Cooking With the French Impressionists

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“I was thrilled to sit at one of the tables where the master had eaten his lunch and dinner. I was aware that he had been everywhere in this room.” ~Alexandra Stoddard Gracious Living in a New World


This is one of my favorite cookbooks. I love using recipes from books that add meaning to what I’m cooking, and depth to the cooking experience. This book has one of the best recipes for Warm Tart Tatin with Creme Fraiche that I’ve ever tried. I will cook it this autumn, take a picture and share the recipe with you.

The first image that seems to always come to mind when I think of Van Gogh, is his short life and how sad it was for the world to have lost this visionary at the prime of his painting career. What really appealed to me about this book, Van Gogh’s Table at the Auberge Ravoux, is that there was so much more that made up Vincent’s daily round than most people think about or realize when admiring his art. In the pages of this book  a much more mild daily existence is revealed. We get a glimpse of Van Gogh’s meals with friends and neighbors. Van Gogh’s Table presents a kinder view of his world. Authors Alexandra Leaf, a culinary historian, and Fred Leeman, the former chief curator of the Van Gogh Museum, give us  a closer look at his last home and his last days. Van Gogh traveled all the time and frequently boarded at small hotels and dined in cafés. During his few months at the Auberge Ravoux, van Gogh produced many amazing pieces of art. This book is a tribute to the incredible painter, and the café life that inspired him. Leaf and Leeman have combined stories and gorgeous images of the artist’s life and art with menus from his days at the Auberge Ravoux in Auvers-sur-Oise, a village twenty miles from Paris.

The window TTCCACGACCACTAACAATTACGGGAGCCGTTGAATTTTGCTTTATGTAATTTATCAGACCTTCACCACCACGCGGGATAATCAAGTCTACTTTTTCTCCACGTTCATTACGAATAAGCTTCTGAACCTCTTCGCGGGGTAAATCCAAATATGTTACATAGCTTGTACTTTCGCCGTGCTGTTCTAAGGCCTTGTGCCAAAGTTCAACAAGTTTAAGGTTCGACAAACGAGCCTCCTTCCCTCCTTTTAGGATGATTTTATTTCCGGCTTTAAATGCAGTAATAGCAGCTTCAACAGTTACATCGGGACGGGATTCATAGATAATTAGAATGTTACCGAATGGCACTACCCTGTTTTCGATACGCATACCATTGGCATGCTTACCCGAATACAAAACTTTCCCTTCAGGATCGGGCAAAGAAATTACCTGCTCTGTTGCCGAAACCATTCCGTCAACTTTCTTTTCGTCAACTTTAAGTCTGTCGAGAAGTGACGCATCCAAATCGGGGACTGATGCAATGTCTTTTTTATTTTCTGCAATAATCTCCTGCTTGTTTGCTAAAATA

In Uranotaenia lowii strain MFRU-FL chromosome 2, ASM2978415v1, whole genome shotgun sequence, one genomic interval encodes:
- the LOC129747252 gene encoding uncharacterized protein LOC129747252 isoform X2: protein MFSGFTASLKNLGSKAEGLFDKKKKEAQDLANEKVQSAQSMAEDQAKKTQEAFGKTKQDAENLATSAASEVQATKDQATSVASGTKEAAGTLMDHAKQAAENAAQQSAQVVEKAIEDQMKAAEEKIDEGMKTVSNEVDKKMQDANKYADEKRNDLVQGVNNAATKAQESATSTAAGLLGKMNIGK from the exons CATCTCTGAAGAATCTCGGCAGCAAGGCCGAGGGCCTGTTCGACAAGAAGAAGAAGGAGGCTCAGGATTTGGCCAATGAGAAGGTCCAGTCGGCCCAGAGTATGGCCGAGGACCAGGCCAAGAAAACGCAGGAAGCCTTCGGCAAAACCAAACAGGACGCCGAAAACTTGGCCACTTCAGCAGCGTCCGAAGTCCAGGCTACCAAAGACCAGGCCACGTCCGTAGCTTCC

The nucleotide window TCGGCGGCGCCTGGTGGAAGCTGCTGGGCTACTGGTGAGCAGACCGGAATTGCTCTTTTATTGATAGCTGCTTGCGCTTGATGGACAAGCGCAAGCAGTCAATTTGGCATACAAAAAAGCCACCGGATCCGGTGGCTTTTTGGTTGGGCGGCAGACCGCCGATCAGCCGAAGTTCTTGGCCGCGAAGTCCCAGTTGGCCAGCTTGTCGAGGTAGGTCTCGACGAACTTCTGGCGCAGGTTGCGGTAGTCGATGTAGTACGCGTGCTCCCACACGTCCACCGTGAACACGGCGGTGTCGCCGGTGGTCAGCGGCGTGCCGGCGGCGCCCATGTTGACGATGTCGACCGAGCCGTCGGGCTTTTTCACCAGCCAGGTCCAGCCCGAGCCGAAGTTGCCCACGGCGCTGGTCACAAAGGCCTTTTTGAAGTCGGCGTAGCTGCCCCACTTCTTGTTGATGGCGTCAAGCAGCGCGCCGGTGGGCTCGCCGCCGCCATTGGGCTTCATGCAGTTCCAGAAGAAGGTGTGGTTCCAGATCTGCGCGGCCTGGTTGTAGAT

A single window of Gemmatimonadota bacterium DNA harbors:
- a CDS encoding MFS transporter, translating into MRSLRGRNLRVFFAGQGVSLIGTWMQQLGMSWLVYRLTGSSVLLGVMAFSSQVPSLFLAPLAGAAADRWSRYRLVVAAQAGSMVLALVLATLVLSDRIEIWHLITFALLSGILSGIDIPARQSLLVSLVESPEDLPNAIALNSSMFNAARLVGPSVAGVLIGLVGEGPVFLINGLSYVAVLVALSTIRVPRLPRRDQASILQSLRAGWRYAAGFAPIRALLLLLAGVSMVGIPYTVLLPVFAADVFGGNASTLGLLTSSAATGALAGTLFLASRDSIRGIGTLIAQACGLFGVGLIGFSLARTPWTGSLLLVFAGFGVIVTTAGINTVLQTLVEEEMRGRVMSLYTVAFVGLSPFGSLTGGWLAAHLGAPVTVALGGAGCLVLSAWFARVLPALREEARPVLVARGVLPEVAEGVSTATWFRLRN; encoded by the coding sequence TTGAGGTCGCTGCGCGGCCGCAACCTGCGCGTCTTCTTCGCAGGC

I first became intrigued with the Auberge Ravoux while reading a book called Gracious Living in a New World by Alexandra Stoddard, one of my favorite authors. There is a chapter in this book called The Van Gogh Connection which I find so inspiring! I love her description of this place:

When our bread arrived at the table I knew it was the same kind of bread baked for the painter. It was sliced on a cutting board, perhaps the very same one used to slice his bread. The smell of garlic, butter and soupe de poisson emanating from the kitchen flooded my senses. I had to have everything I knew he’d enjoyed; so I went all the way and ordered la specialite de l’ Auberge Ravoux: gigot d’agneau de sept heurs (the seven hour lamb, which I learned was van Gogh’s favorite…I can still taste this remarkable meal.



Another of my favorite cookbooks, Monet’s Table-The Cooking Journals of Claude Monet, is such a beautiful book. Jeff and I made the Daube de Bananes (Bananas in Red Wine) just a few nights ago. It was such a unique, delicious dessert. Jeff said it made the house smell like Christmas!

Bananas in Red Wine

4 Tablespoons unsalted butter

6 bananas split lengthwise

3 cups dry red wine

3 Tablespoons confectioner’s sugar

1/4 teaspoon ground cinnamon

Melt the butter in a skillet over medium heat and add the bananas. Saute until golden, turning to brown both sides. Transfer them to a plate. Set aside. Pour the wine into a large saucepan along with the sugar and cinnamon. Boil over medium to low heat for 10 minutes, stirring frequently. Add the bananas and cook for an additional 10 minutes. Serve hot.

I can’t wait to travel to France so I can dine at the Auberge Ravoux, and tour the homes of two of my favorite artists.


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